wash it with hot soapy water and then put it on the stove with the heat down low and it will dry from the heat,otherwise if you let it air dry it will get rust inside of it.i …have cast iron frying pans that's how I've been cleaning and drying them for many years
A cast iron pot that has had food in it for a long time can becleaned and reused safely. You will want to get all of the food offof it first.
Feeling nostalgic? I have found the best cast iron equipment at antique stores. Adds to the ambiance. Just make sure you "seal" them properly to keep them from rusting. Otherw…ise a local sporting goods/military surplus store would have them.
I have had to clean many pots and pans in the woods through my years of camping. Here are a few tips. If you season the inside and outside of your cast iron cookware, the res…idue usually comes off with a wipe. Metal naturally discolors when direct (flame) heat is applied. If you are not too worried about losing any seasoning from the outside of a cast iron pot then steel wool and a little bit of water or sand works great. Be very careful to not get water onto the seasoning on the inside of the pan and certainly do not scrub the inside with the steel wool. Remember, cast iron cookware is about as useful as cooking on a rock if the seasoning is compromised. In the event you damage the seasoning, it cam be repaired by coating the pot in oil and baking. Hope I helped
I would suggest using just water and salt if you need an abrasive. Also, boiling water will help to take off food that is stuck. Using a dishsoap that is designed to remove gr…ease is counterproductive, since you want your cast iron cookware to stay seasoned. Plain old hot water will work wonders. Do not soak it in water either, as this just promotes rust.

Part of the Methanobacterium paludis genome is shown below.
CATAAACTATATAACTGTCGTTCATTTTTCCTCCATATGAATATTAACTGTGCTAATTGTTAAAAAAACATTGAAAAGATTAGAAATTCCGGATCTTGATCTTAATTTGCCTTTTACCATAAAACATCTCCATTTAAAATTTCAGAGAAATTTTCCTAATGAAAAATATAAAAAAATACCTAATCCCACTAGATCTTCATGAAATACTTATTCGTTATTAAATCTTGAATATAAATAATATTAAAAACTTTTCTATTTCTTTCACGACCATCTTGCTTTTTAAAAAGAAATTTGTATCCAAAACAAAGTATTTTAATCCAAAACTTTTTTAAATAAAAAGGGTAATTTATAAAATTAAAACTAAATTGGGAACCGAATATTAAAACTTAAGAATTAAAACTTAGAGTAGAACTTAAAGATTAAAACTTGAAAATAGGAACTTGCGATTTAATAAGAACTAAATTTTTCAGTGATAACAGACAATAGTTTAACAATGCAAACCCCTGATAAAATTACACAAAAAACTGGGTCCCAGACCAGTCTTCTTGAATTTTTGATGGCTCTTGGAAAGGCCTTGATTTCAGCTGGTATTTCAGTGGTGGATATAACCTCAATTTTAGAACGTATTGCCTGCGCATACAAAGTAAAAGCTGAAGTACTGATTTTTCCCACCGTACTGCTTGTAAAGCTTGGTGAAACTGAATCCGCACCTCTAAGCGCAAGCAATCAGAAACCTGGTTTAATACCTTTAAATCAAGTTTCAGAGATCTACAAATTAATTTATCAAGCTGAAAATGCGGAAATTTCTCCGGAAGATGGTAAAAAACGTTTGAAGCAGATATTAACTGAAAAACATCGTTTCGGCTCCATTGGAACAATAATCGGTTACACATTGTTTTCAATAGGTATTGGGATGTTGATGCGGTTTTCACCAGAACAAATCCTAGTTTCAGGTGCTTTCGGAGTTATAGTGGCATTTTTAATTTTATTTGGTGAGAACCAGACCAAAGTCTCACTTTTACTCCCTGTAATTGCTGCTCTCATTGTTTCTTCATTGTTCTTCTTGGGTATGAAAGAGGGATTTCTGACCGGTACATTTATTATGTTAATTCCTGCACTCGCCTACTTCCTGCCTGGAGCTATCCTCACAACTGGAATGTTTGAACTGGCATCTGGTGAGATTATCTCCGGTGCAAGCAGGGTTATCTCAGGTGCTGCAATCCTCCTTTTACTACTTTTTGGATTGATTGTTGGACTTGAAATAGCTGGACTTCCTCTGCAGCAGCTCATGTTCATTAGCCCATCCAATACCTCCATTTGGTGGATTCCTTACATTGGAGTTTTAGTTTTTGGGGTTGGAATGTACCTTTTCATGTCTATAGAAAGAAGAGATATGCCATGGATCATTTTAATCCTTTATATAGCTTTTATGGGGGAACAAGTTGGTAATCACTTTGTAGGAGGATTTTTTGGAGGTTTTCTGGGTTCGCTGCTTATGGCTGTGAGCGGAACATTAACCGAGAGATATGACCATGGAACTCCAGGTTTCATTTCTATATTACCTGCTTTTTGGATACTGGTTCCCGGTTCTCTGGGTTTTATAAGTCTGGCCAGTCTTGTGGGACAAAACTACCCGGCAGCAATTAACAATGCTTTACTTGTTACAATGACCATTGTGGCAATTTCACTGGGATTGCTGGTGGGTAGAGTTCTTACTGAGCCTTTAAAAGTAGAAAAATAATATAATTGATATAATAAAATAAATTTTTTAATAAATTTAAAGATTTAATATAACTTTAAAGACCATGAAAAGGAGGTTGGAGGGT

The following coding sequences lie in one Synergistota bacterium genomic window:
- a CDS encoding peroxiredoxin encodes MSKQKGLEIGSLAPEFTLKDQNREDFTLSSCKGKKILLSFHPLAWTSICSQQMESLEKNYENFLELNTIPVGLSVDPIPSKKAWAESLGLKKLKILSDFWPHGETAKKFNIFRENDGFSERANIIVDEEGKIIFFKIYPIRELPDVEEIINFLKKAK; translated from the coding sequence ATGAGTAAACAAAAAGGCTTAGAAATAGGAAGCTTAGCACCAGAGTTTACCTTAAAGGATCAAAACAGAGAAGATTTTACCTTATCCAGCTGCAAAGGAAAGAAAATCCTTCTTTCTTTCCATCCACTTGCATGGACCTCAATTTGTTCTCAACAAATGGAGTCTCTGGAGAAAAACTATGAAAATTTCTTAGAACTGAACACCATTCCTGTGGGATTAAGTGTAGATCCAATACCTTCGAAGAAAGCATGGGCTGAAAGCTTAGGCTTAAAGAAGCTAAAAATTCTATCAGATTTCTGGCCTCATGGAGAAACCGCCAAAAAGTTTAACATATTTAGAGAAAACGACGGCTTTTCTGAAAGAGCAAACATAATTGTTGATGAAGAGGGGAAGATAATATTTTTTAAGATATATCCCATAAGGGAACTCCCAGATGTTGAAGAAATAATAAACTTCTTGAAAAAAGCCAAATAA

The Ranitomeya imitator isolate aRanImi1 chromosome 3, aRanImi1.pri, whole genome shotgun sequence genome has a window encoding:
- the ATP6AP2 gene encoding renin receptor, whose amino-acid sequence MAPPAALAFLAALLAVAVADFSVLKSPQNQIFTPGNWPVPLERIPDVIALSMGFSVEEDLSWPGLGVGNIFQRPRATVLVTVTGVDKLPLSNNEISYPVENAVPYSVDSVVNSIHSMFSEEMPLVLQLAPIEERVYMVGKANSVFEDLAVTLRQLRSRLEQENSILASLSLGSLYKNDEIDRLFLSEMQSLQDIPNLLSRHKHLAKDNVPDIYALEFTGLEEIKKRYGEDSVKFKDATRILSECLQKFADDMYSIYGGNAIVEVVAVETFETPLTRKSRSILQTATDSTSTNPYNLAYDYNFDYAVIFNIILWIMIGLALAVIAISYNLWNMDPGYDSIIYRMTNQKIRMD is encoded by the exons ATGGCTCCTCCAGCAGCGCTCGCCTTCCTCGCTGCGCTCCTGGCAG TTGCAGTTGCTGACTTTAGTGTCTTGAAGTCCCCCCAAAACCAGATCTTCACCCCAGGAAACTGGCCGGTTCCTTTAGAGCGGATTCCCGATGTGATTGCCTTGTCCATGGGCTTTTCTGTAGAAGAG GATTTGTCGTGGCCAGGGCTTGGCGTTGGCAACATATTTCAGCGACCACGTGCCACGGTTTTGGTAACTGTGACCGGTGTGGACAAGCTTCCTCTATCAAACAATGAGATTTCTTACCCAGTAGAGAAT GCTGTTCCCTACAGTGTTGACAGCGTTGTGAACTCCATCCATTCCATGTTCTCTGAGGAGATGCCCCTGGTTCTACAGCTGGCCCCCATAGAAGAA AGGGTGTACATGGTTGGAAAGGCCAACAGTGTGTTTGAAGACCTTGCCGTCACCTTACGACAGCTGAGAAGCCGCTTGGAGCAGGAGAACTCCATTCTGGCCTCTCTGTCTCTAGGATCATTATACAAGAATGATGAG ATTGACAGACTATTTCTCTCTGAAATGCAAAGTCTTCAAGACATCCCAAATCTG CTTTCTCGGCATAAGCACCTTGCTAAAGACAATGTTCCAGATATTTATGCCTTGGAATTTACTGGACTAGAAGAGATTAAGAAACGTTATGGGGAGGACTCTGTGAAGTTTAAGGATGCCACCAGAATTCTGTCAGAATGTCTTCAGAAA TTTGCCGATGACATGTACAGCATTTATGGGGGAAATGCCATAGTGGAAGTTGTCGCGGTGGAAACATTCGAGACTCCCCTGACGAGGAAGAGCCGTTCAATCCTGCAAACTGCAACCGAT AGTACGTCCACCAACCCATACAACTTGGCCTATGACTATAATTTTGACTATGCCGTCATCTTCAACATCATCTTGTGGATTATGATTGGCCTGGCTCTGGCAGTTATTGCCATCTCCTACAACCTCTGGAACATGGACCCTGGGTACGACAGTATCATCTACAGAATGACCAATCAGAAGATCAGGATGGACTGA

Cast iron is well known for its even heating,heat retention, durability and value. Cast Iron Pan is naturallyNonstick. Easy to clean, Best for any kind of food & it isinexpens…ive.
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yes, you can but you have to use sand paper dont scrub to hard and use some laundry soap and that will do.
I would say lodge and and camp chef are pretty good brands of cast iron cookware. Le Creuset is suppose to be good also but it can be very expensive.
You can purchase large and small cast iron pots in most home ware stores and even by shopping online. Many places carry them and they are always easy to find.
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The cast of How to Clean a Cast Iron Pan - 2012 includes: Ahmed Khawaja
You can easily clean your cast iron pan. Washwith hot water, Use less amount of soap. After it, dry your pan orheat over the burner. Use some oil in the pan, for better cookin…gnext time.